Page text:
Vilnius old town is a stunning UNESCO World Heritage Site, known for its winding cobblestone streets, picturesque churches, and historical buildings. Read on to learn more about the beautiful places to see and interesting things to do in Lithuania’s capital city.
Cobblestone Pilies Gatve (Castle Street) is lined with cafes, restaurants, and shops that primarily sell amber jewelry and linen (two of the main products of Lithuania). Visitors will notice beautiful architecture and will have an excellent view of the remains of Gediminas’ Castle peaking out between the buildings.
Located on a hill, Gedimina’s Castle offers a stunning, unobstructed view of the old town, well worth the easy walk up. Additionally, there is a small exhibition about the castle as well as information about the historic Baltic Way, but the interior of the castle is temporarily closed for remodeling.
Founded in 1579, Vilnius University is considered the oldest university in the Baltic States, though it was originally a Jesuit college. In the 1700s the Jesuit order dissolved and Vilnius University became secular. It was closed several times during Soviet and Nazi occupations. It is now the leading university in the country and the old part of the campus, located primarily on Universiteto g. can be visited for a small fee. The beautiful courtyards and library are worth a visit.
Vilnius Cathedral and Cathedral Square
With its six columns and three figures adorning the top, this cathedral is an instantly recognizable sight. Built between the 13th and 15th century it is considered the most important place for Catholics in Lithuania. Tours of the Cathedral Crypts are excellent and provide information about some of Lithuania’s prominent historical figures. The square surrounding Vilnius Cathedral hosts numerous festivals and events throughout the year.
Tree lined, Vokieciu Street comes alive in the summer with its outdoor bar and restaurant seating. The beautiful buildings lining the street were rebuilt after Soviet times, taking inspiration from German architecture. Holy Donut and Beer House Craft and Kitchen are two recommended stops for coffee, snacks, or meals.
Stikliu Street and Zydu Street
Formerly part of the Jewish area of the city, visitors will see plaques, signs, and statues commemorating Jewish history in Vilnius. Zydu Street is a tiny street, but was the site of the former Great Synagogue, which was destroyed during the Holocaust. The site is now a primary school.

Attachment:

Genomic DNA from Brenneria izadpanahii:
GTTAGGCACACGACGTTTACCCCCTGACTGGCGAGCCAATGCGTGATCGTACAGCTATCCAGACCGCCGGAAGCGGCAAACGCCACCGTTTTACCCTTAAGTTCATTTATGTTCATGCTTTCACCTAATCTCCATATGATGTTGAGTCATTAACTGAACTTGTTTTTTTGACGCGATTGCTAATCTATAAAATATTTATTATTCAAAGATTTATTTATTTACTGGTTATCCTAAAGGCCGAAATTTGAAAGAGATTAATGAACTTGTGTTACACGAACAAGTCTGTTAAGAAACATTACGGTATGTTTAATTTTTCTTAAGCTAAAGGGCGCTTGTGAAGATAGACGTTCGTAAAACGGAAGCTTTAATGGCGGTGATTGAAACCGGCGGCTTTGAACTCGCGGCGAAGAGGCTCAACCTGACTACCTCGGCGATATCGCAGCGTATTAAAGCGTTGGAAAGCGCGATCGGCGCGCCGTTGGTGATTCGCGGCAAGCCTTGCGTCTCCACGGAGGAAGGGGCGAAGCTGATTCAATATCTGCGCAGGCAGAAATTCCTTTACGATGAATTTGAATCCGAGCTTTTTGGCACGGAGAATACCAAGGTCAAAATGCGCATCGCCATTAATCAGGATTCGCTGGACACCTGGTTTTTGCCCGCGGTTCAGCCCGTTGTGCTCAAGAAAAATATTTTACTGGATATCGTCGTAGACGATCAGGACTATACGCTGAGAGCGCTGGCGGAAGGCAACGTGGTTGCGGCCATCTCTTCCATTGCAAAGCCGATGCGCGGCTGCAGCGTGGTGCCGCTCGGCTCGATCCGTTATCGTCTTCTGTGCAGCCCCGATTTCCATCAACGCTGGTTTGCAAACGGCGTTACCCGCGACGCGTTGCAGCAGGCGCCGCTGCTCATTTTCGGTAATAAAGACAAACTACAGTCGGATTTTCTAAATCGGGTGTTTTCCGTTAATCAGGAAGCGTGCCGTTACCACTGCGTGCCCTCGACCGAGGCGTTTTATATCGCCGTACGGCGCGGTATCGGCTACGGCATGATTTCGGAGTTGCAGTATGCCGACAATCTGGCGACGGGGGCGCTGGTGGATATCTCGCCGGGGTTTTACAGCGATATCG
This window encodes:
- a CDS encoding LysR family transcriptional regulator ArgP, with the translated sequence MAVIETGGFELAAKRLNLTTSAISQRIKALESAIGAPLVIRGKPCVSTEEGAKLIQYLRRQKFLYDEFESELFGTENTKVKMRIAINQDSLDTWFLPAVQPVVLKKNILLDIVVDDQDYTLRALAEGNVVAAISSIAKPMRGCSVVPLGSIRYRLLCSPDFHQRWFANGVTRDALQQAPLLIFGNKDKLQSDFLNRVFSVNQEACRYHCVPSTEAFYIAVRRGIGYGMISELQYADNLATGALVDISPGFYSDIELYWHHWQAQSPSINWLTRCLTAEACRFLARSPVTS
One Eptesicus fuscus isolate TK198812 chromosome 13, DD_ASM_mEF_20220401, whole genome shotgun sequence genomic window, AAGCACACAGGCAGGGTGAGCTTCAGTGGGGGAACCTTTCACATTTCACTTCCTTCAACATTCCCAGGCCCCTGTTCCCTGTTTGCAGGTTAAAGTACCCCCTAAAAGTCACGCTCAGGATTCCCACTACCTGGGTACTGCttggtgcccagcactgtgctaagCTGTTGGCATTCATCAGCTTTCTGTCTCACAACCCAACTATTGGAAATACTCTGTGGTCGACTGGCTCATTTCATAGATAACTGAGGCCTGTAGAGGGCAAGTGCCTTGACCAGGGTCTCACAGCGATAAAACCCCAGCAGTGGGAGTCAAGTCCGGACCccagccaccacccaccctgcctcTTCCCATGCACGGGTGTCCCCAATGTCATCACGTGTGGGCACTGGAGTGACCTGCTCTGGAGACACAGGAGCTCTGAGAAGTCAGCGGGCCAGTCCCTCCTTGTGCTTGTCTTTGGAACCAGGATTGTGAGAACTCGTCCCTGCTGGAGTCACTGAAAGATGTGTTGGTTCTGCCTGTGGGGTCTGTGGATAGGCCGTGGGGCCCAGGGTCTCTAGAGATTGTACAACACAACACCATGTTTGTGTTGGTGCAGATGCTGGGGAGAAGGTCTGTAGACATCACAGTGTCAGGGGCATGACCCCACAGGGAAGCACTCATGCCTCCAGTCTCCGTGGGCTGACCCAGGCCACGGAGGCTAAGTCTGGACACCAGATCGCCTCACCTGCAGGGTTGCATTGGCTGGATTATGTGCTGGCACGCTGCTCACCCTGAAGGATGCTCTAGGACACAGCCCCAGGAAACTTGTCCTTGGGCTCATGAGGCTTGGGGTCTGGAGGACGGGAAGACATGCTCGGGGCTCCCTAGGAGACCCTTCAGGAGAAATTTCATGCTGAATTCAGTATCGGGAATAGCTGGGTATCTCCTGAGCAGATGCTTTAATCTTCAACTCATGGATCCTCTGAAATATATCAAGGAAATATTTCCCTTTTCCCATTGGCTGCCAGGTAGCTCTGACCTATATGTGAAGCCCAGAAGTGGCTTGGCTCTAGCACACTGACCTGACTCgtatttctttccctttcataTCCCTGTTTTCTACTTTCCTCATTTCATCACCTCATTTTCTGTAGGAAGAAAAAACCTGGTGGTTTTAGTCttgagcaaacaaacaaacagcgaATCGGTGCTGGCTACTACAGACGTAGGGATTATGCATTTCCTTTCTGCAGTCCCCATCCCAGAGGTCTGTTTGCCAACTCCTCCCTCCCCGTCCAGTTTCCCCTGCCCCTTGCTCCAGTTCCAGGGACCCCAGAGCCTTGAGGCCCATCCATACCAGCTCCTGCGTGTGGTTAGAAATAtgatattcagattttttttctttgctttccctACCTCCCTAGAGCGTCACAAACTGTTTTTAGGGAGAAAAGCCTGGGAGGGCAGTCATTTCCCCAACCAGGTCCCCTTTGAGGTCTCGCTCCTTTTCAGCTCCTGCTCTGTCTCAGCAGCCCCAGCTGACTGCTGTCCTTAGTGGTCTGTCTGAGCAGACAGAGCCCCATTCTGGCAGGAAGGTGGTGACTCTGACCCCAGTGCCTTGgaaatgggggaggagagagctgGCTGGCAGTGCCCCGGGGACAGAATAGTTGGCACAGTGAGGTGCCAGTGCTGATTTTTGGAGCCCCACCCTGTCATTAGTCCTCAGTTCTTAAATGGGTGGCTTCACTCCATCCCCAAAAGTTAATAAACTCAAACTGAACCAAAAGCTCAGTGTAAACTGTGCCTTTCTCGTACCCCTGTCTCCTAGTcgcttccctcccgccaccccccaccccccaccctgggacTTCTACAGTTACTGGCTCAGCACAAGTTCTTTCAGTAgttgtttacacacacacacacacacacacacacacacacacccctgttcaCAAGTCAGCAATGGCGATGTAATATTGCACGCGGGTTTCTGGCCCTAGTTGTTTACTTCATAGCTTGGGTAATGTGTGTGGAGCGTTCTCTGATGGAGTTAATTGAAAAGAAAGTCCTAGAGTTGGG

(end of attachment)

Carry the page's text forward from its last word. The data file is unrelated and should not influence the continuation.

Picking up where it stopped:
Located near the Vilnius City Hall, Stikliu Street is now home to some great shopping. Linen Tales is a great boutique for linen and home decorations. Bamb Alyne and Alyne Leciai are two recommended stops for drinking and eating.
St. Anne and Bernardine’s Church Complex
The red brick structure of St. Anne and Bernardine’s Church Complex is a must see. St. Anne’s Church is a large Gothic building that was originally built in the 1400s out of wood. After a large fire, it was subsequently rebuilt in brick. Bernardine’s Church and Monastery is situated next to St. Anne’s Church and is also built in the Gothic style, but features Renaissance and Baroque details. Both interiors are exquisite.
Hill of Three Crosses
Featured on many postcards, the Hill of Three Crosses is easily recognizable and dates back to the 16th century. The current crosses located on the hill are white, although the original crosses were wooden, but like many other religious symbols, were destroyed during Soviet occupation.
Gates of Dawn
The Gates of Dawn is a major Christian pilgrimage sight in Northern Europe due to its iconic statue of the Virgin Mary without baby Jesus. As the the only remaining gate of the former city wall that once surrounded Vilnius in the 16th century, The Gates of Dawn also has historical significance in its own right.
The Presidential Palace is a beautiful white building built in the Classical style during the 16th century. It was originally used by Vilnius’ bishops. During occupation, the Presidential Palace became a residence for the Governor General of Vilnius and was visited by prominent historical figures including Napoleon Bonaparte and Tsar Alexander I. The building was completely overhauled in 1997 and currently is used to receive dignitaries and for government meetings. A portion of the building’s interior can be toured, but visitors must be prepared to sign up in advance, bring their passport, and submit to a security check.